Omilade Davis-Smith has a heart for Africa. The Chester resident and Richmond native incorporates products from French-speaking Senegal into her business, Essentially Omi. Each... Out of Africa: Chester woman incorporates Senegalese products into business
Omilade Davis-Smith is pictured with some of the bars of soap that she makes, cuts and sells. (Caleb M. Soptelean photo)

Omilade Davis-Smith has a heart for Africa.

The Chester resident and Richmond native incorporates products from French-speaking Senegal into her business, Essentially Omi.

Each year, Davis-Smith makes anywhere from one to three trips to Toubab Dialaw, a West African town located on the Atlantic Ocean.

She brings black soap back to the States, where she cuts it into bars her home in Stoney Glen. She also uses black soap to make shampoo and hair conditioner. She uses shea butter to make soap and lotion.

The shampoos and conditioners that she sells are targeted toward those with African ancestry who have fine, kinky hair. She makes beard balm and hydrator for any man, she said.

“I started making these products for me,” Davis-Smith said, noting the federal Food and Drug Administration doesn’t regulate fragrances. She had concerns about endocrine disruptors that can change the body’s hormonal response over time, along with carcinogens in substances that are used as preservatives.

Davis-Smith planned to fly to Senegal on Aug. 30 for two weeks and bring back a 50-pound suitcase of products that she will use. She explained that shipping the product directly on a boat is cheaper, but takes four to six weeks and can be moldy. Other alternatives include using DHL or Delta Cargo, which run about $470 with tax to ship 22 pounds.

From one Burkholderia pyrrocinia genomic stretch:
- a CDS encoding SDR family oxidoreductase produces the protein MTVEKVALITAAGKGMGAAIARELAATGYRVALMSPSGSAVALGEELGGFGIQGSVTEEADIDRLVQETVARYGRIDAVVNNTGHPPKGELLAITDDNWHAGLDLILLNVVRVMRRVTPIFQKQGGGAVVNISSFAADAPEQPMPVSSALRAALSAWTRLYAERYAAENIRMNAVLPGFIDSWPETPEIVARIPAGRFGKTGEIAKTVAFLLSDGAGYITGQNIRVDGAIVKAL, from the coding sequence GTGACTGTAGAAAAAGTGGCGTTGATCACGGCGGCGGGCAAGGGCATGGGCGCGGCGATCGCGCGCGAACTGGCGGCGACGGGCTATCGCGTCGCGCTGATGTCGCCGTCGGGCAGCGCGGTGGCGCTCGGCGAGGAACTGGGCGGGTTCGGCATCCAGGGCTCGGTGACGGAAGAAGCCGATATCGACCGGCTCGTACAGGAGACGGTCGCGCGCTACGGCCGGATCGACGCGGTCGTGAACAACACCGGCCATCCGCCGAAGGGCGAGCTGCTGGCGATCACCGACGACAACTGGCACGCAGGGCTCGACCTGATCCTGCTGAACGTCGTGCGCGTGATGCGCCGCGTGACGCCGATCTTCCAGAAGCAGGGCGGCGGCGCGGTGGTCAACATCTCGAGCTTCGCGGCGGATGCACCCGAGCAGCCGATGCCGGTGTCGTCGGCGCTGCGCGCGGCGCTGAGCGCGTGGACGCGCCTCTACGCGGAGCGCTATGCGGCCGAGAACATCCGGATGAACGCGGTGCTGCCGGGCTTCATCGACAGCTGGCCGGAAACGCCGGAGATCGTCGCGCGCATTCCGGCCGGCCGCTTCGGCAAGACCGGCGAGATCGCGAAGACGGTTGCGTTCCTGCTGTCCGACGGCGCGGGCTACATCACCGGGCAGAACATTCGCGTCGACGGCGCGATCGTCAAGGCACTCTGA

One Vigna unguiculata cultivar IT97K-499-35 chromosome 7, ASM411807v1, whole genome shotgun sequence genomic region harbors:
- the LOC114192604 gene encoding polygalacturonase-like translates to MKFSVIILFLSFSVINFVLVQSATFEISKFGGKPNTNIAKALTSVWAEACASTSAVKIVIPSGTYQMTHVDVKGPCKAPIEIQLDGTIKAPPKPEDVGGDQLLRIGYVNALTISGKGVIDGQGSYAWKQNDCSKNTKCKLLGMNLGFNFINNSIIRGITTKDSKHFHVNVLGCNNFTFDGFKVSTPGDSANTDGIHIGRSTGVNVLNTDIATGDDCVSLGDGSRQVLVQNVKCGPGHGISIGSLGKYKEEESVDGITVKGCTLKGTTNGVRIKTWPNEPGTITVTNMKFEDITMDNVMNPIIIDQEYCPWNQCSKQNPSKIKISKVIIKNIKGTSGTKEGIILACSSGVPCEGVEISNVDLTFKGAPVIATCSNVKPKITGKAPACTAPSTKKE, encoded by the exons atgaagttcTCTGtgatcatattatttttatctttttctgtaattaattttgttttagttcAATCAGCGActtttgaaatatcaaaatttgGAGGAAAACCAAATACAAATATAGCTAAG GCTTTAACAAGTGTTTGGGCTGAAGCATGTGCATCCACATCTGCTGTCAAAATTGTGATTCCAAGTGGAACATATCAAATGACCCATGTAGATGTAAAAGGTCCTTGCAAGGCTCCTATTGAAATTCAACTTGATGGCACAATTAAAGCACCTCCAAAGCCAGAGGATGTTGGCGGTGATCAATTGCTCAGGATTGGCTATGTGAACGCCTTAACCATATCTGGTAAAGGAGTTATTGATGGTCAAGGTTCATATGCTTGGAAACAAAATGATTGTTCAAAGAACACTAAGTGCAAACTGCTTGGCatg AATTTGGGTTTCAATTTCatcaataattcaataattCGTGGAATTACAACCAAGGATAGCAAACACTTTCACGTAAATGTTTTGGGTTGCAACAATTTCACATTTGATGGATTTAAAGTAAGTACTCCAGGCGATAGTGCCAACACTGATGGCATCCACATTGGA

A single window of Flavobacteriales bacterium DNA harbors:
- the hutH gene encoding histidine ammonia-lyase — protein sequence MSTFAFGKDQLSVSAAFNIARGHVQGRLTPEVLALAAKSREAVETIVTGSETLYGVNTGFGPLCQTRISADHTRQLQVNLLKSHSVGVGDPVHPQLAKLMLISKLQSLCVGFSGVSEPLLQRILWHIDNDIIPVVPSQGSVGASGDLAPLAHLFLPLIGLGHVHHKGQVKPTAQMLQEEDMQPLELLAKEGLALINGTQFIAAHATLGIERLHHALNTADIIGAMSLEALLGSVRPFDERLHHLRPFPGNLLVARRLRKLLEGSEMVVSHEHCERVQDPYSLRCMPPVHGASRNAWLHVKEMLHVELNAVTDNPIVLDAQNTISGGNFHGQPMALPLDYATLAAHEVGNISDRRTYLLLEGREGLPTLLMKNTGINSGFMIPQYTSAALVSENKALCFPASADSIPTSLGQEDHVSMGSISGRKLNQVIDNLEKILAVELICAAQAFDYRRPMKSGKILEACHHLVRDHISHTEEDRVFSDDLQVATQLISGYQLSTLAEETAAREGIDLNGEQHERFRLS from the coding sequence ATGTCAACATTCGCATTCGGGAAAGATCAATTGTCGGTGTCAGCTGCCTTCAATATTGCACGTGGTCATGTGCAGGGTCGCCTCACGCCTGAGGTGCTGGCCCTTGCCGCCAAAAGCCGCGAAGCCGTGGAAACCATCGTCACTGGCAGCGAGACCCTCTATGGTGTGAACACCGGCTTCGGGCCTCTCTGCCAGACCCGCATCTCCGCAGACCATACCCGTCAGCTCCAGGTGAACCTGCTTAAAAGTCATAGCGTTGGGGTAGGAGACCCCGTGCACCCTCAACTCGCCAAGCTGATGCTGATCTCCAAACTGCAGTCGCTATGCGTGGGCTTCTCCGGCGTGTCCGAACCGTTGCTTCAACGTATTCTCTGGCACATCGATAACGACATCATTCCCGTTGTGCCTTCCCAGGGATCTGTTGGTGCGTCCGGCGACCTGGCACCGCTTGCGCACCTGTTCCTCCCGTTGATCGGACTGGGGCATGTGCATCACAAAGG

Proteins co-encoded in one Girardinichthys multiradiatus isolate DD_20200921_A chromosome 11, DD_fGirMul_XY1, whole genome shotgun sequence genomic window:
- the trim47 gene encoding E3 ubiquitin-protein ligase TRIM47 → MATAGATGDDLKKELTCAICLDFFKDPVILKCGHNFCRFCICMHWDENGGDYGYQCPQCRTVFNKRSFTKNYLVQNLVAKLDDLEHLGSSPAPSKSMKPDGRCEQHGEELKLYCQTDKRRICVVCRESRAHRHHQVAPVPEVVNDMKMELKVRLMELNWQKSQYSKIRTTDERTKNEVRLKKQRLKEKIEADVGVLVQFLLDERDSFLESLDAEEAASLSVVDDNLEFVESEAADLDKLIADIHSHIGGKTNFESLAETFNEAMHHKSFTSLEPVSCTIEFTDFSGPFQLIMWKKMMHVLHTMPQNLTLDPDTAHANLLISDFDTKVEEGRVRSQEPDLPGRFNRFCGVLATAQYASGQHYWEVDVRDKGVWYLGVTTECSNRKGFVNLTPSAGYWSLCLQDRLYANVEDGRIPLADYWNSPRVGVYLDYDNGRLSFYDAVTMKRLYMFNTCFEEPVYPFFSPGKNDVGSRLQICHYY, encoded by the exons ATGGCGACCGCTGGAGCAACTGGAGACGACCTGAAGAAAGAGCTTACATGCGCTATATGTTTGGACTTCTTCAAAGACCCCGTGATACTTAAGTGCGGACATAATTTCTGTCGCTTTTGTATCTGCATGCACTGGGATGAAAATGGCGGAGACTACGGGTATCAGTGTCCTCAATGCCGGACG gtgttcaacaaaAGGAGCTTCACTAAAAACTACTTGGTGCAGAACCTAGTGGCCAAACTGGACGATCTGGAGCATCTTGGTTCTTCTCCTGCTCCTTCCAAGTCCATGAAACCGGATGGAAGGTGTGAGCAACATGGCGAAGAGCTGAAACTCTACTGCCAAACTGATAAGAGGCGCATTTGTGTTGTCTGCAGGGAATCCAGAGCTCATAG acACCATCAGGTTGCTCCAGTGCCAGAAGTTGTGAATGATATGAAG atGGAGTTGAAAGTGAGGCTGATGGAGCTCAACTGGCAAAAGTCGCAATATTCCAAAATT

Her connection to Senegal isn’t just about making hair and body products, however.

Davis-Smith said she earned the first degree in African-American studies issued by Virginia Commonwealth University. She followed that up with a master of fine arts degree in dance from Arizona State and a doctorate in dance studies from Temple University.

She teaches a two-week dance workshop in Senegal once a year.

She has a staff of 12 Senegalese who work for her company during those two weeks, where she stays at an artist’s residence. “We have our own cooks who buy local food and [use] taxi drivers,” she said, emphasizing that she uses Senegalese businesses.

“Senegal has become my life’s work without me realizing it,” she said, noting that the dance she teaches is a combination of the culture and politics that helped form it. “It’s not just movement. It’s something deeper.”

Her husband, Dwayne Smith, also caught the international bug and took over an eyeglass distribution nonprofit from a woman who died. The couple plan to take 2,000 pairs of eyeglasses to Nigeria in December.

For more information, go online to essentiallyomi.com or danceinafrica.com.